The Gothic church was built of ashlar. The church obtained a two-aisle, four-bay form, with a strongly elongated, polygonally ended chancel in the east, lower and narrower than the nave. Originally, it had only three bays, but during the construction, the project was changed and extended by one more. On the north side of the chancel, a sacristy along with the treasury room was created, and in the north-west corner of the nave a spiral staircase leading to the attic. The west façade was created by old Romanesque towers between which there was in the ground floor a porch with the main entrance. The corners of the towers were reinforced with lesenes, but the entire Gothic part of the collegiate church was already clasped with high, stepped buttresses. The horizontal division of the façades was provided by a plinth and a bevelled under-window cornice.
   The collegiate church lighting was provided by slender, pointed windows, filled with moulded mullions and transoms forming crosses. From the inside, pairs of blind arcades with trefoil heads were inserted into their lower, bricked-up parts. The main entrance to the church was located on the south side. An ogival portal led to the interior of the building, the door of which since the 15th century had the form of a slanting lattice with a handle and were decorated with a rosette. Above the portal there was a relief plaque fastened with a representation of King Casimir the Great from 1464. The initiator of the foundation’s commemoration was Jan Długosz, who was a canon in Wiślica. A richly moulded, pointed northern portal from the second half of the 14th century also led to the church. Carved coats of arms were embedded in it: two Piast eagles and the coat of arms of Wielkopolska. There was a window near the portal from which, according to tradition, the Wiślica Statutes were announced.

   The nave of the church was covered by a tripartite vault, creating stellar patterns. It was supported by three slender, polygonal pillars. A striking asymmetry was used, as the ribs penetrated directly into the corners of the pillars, while in the walls they were suspended with the help of moulded corbels. In this way, the type of vault was created, which was used for the first time in the eastern bay of the Kraków cathedral. In the vestibule, a cross-rib vault was used with elements of the net vault from the north and south, fastened with bosses with the Dębno shields. The chancel was covered with a cross-rib vault (six-sectioned above the eastern closure), with bosses on which were placed the shields of the lands that were part of the Polish kingdom: Greater Poland (Wielkopolska), Dobrzyń land, Sieradz-Łęczyca land and Ruthenia. In the nave there were knight’s shields: Szeliga, Rawicz, Leliwa and Gryf, as well as a satire mask, INRI hierogram, symbols of the four evangelists and the head of Christ. On the north-eastern wall of the chancel, there was a Gothic sacramentary, framed with a triangular gable filled with tracery, and a recess for holy oils, also decorated with tracery.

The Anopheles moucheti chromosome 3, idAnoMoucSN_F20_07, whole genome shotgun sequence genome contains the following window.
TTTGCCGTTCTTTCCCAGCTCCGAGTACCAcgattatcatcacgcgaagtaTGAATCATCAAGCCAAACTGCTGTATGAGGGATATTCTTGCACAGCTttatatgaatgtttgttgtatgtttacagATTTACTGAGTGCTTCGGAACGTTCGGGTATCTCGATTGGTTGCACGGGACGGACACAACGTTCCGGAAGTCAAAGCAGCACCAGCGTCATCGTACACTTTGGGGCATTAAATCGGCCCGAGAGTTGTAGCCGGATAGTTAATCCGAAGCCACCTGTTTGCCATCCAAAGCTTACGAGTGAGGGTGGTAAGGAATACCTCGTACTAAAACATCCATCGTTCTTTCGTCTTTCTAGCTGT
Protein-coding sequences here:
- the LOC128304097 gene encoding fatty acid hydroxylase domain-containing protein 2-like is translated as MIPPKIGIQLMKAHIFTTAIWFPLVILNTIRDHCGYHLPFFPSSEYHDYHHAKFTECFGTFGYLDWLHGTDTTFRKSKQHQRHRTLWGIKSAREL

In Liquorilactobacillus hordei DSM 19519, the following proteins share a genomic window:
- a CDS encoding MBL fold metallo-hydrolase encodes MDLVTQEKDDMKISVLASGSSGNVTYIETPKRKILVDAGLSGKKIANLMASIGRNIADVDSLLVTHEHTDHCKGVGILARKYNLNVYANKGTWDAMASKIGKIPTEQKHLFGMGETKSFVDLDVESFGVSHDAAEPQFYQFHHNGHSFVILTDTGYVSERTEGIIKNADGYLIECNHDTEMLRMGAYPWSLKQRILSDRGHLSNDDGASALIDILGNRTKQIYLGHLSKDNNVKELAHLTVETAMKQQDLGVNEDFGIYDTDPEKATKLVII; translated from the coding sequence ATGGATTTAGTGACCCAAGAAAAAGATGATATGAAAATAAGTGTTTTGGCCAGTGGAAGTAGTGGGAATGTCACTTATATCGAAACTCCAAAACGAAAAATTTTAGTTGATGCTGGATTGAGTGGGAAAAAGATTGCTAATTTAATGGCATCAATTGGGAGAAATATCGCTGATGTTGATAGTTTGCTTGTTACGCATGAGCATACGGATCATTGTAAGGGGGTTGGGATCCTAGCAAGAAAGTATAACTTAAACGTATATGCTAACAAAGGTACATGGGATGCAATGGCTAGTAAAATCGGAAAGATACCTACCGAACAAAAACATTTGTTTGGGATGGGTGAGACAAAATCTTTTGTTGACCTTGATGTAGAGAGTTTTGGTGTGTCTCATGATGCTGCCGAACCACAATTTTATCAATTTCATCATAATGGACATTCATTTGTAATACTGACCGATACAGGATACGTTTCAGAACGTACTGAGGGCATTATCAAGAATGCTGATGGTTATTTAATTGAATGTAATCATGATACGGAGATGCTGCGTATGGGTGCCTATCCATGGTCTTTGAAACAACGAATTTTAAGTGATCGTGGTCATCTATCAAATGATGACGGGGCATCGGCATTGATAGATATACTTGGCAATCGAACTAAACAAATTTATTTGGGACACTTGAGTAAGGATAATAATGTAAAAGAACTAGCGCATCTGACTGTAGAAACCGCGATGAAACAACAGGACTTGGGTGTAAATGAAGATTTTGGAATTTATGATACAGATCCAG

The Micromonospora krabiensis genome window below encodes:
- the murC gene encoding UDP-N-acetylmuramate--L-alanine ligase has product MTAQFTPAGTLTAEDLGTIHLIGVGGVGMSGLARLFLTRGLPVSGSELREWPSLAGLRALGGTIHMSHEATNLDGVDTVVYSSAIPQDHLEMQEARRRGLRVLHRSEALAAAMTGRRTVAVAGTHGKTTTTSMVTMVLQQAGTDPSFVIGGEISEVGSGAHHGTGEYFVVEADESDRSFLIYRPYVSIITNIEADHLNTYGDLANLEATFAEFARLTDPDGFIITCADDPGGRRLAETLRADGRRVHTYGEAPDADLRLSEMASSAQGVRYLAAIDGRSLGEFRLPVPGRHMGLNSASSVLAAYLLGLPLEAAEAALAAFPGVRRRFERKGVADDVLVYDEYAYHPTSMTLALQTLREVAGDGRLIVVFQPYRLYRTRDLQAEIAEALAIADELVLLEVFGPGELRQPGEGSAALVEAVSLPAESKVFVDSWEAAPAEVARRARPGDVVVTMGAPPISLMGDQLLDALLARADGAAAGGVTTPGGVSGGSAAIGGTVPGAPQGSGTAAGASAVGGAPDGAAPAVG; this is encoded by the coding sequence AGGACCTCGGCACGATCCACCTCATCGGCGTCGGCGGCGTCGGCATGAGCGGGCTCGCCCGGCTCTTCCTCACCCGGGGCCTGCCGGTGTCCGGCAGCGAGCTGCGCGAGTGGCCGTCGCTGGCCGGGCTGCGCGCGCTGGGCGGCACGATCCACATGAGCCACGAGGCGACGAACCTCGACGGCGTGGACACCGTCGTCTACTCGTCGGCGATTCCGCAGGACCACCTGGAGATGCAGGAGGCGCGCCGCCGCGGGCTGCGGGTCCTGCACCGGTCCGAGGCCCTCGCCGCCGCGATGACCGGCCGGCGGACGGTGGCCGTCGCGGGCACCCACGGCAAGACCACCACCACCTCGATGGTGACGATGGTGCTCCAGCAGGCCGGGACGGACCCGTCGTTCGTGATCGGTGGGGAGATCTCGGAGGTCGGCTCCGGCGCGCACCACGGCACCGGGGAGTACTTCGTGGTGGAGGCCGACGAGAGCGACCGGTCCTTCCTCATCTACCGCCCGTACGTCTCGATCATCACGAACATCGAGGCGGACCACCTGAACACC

Originally, the internal facades of the chancel were covered with Byzantine-Ruthenian polychromes. They were made in the years 1397-1400 by Pop Hayl, a painter from Przemyśl. They contained a composition with a multi-zone layout, showing scenes from the life of Christ below and from the life of the Mother of God above. It also include figures of bishops, anachorents, deacons, martyrs, women and warriors, or the painted curtains motifs, popular in the Middle Ages.

Current state

   Today, the collegiate church in Wiślica is one of the most valuable Gothic monuments in Lesser Poland region, despite being damaged during the war. The effect of the reconstruction from the 20th century is the brick gable of the west facade, and the vaults of the nave and the chancel, renovated using details found in the rubble. Next to the church, there is a free-standing belfry from the 15th century, one of the few buildings of this type preserved in Poland. Inside the Gothic chancel, decorated bosses and the remains of Byzantine-Ruthenian polychrome are noteworthy.
   An archaeological reserve has been created in the basement of the church, in which there is, among others, the unique so-called Orants Plate. It is a Romanesque floor from around 1175 – 1177 with engraved figural representations. Also from the first Romanesque church, an element of the portal with a relief with two griffins supporting the symbolic Tree of Life, fragments of capitals, altar stipes, crypt walls and relics of the nave walls has also been preserved.
   The relics of the walls of the eastern part of the church and the western facade have survived from the 13th-century collegiate church. Until 1923, the best preserved were both western towers, reaching 16 meters in height. Several Romanesque architectural details can be found in the lapidarium next to the collegiate church (e.g. a relief with griffins supporting a rosette with a cross, a relief with the head of a lion above the head in a pointed cap, a tombstone with a bas-relief figure of a man, fragments of heads and friezes).